The Chief Medical Officer has warned of the risk the Delta variant poses to the unvaccinated or those waiting for a second dose.
Dr Tony Holohan said the strain now accounts for more than 70% of Ireland’s cases.
There were 365 new cases of COVID-19 reported yesterday, with the CMO stating that the Delta variant "continues to present a threat".
His comments come amid growing fears from the Government that Ireland could experience 1,000 cases a day this month.
Ministers worry that case numbers could reach these high levels as soon as July 19th, the date when international travel returns in Ireland.
Professor Sam McConkey from the Royal College of Surgeons Ireland said he believes cases will rise in the coming months, but is uncertain as to whether they could reach such highs in less than two weeks' time.
"I think the number of cases of Delta will definitely rise to 1,000 cases [a day], I'm not sure about July as the date, it's somewhere between three and six weeks from now that it'll reach those numbers," he told Newstalk Breakfast.
"I think this will be very different from the first, second and third waves in Ireland because it will predominantly affect healthy, young people.
"We know they don't get as much hospitalisation or as much sickness or death or ICU, which is good.
"We have very high vaccination rates in the vulnerable and the elderly which I hope will very substantially protect them.
"What I worry about is that about 5% of the people who get it will get some of the post-COVID, ongoing symptoms, we know there are clots and heart issues and stokes and various manifestations that go on for months or perhaps even years afterwards and that's what I worry about."
Prof McConkey expects the health system to "cope adequately" with this surge as there will be less need for oxygen and much lower numbers of people in respiratory failure.
"I don't see this as the existential, survival threat to our health service that I certainly feared in the first, second and third waves," he said.
"And as we have seen, it has happened in places like Brazil and India where the health service has been overwhelmed, I don't see that that's a likely prediction over the next few months with this Delta variant.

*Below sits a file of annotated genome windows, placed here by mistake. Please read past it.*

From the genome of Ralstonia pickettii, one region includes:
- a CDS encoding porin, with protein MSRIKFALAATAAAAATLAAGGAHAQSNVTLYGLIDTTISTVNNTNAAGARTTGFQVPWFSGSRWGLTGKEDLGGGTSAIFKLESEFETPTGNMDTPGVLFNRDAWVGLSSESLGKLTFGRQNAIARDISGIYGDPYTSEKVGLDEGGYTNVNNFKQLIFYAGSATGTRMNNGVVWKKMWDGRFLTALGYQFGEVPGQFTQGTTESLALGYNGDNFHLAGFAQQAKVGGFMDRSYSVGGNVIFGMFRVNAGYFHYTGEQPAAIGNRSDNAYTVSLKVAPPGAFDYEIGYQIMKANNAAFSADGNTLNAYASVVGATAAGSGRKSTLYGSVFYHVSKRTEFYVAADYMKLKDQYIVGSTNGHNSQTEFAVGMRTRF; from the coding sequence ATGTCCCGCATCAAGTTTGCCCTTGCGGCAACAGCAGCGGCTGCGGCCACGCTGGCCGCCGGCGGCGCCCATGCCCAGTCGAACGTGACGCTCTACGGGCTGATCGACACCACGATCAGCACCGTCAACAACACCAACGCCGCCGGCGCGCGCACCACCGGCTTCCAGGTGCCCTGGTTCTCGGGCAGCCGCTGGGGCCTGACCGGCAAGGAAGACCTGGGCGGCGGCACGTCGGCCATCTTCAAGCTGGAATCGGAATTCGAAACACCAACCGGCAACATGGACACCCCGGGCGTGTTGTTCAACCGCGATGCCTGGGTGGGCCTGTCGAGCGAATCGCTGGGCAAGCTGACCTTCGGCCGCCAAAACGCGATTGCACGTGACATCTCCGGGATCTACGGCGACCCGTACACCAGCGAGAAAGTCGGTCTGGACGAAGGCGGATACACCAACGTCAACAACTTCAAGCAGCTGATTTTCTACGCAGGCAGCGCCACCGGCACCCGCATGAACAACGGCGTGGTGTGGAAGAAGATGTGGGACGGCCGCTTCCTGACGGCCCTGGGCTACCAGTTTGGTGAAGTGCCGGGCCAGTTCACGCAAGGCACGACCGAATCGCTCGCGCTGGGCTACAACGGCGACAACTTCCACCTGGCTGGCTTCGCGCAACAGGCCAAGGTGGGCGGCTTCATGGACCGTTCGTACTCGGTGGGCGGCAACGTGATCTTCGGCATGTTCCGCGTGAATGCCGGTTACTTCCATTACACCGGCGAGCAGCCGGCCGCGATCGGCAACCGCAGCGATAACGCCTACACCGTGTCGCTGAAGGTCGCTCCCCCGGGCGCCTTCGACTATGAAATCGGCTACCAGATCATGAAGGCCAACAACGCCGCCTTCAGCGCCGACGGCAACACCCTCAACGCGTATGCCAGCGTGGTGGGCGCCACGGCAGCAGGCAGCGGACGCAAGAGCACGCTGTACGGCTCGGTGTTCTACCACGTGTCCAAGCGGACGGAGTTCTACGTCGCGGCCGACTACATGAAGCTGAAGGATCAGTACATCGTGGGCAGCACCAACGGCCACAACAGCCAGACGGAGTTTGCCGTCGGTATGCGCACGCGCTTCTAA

"Whether another variant will come in and do that, that's a different question but with this Delta variant, we've seen in England and a little bit in Northern Ireland that there are large numbers of cases but much less severe respiratory failure and hospitalisation."
Meanwhile, health officials in the UK have voiced concern over England's so-called 'freedom day' which is on track to go ahead on July 19th.
British Prime Minister Boris Johnson confirmed measures like social distancing and the wearing of face masks will no longer be mandatory, despite acknowledging that they are "very far from the end" of the coronavirus pandemic.
Prof McConkey said decisions such as ones planned for the UK on the easing of restrictions in Ireland needs to involve the public in a national discussion.
"We need a national discussion by our politicians about what our appetite is as a nation for risk," he explained.
"Are we willing to look at 50 to 100 deaths, for example, a mortality morbidity similar to farmers' occupational mortality or fishermens' occupation mortality or cyclists or road accidents?
"We've got to look at that, it is a risky world we all live in, once our risk to SARS‑CoV‑2 becomes similar to other risks, like roads, that we take every day, then my view is we should seriously consider saying, if we all use the roads every day then opening up and having a similar risk from COVID is OK."
On NPHET's 'optimistic' modelling scenario that there could be 250 deaths from the virus between now and the end of September, Prof McConkey added that society needs to decide whether this risk amid further reopening is worth it.
"250 deaths a year is approximately the number of deaths in road traffic accidents, 250 deaths in three months [from COVID-19] is clearly four times higher," he said.
"That's a political discussion that we all need to participate in, are we will willing as a society to accept those risks?
"Because if we don't go for zero COVID, we absolutely have to accept some risk, so the question becomes how much."